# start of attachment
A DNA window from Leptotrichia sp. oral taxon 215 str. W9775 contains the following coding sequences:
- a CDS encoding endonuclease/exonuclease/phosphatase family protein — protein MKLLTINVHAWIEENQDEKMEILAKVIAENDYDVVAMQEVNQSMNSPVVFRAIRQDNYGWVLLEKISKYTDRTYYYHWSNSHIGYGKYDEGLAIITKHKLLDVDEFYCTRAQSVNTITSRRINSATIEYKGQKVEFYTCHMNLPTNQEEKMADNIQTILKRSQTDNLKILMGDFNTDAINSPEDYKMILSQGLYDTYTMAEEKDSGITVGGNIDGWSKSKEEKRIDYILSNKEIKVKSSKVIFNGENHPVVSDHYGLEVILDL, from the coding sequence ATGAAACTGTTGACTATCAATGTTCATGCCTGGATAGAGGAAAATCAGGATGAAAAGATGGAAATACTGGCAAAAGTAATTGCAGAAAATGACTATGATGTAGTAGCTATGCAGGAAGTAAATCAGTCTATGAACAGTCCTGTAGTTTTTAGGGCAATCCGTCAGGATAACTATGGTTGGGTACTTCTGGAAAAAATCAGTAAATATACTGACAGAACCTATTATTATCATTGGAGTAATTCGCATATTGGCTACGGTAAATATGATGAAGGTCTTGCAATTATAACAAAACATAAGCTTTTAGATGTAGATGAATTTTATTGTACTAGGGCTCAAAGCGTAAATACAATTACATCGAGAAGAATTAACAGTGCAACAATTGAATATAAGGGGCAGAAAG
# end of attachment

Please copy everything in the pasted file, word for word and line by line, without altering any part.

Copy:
A DNA window from Leptotrichia sp. oral taxon 215 str. W9775 contains the following coding sequences:
- a CDS encoding endonuclease/exonuclease/phosphatase family protein — protein MKLLTINVHAWIEENQDEKMEILAKVIAENDYDVVAMQEVNQSMNSPVVFRAIRQDNYGWVLLEKISKYTDRTYYYHWSNSHIGYGKYDEGLAIITKHKLLDVDEFYCTRAQSVNTITSRRINSATIEYKGQKVEFYTCHMNLPTNQEEKMADNIQTILKRSQTDNLKILMGDFNTDAINSPEDYKMILSQGLYDTYTMAEEKDSGITVGGNIDGWSKSKEEKRIDYILSNKEIKVKSSKVIFNGENHPVVSDHYGLEVILDL, from the coding sequence ATGAAACTGTTGACTATCAATGTTCATGCCTGGATAGAGGAAAATCAGGATGAAAAGATGGAAATACTGGCAAAAGTAATTGCAGAAAATGACTATGATGTAGTAGCTATGCAGGAAGTAAATCAGTCTATGAACAGTCCTGTAGTTTTTAGGGCAATCCGTCAGGATAACTATGGTTGGGTACTTCTGGAAAAAATCAGTAAATATACTGACAGAACCTATTATTATCATTGGAGTAATTCGCATATTGGCTACGGTAAATATGATGAAGGTCTTGCAATTATAACAAAACATAAGCTTTTAGATGTAGATGAATTTTATTGTACTAGGGCTCAAAGCGTAAATACAATTACATCGAGAAGAATTAACAGTGCAACAATTGAATATAAGGGGCAGAAAG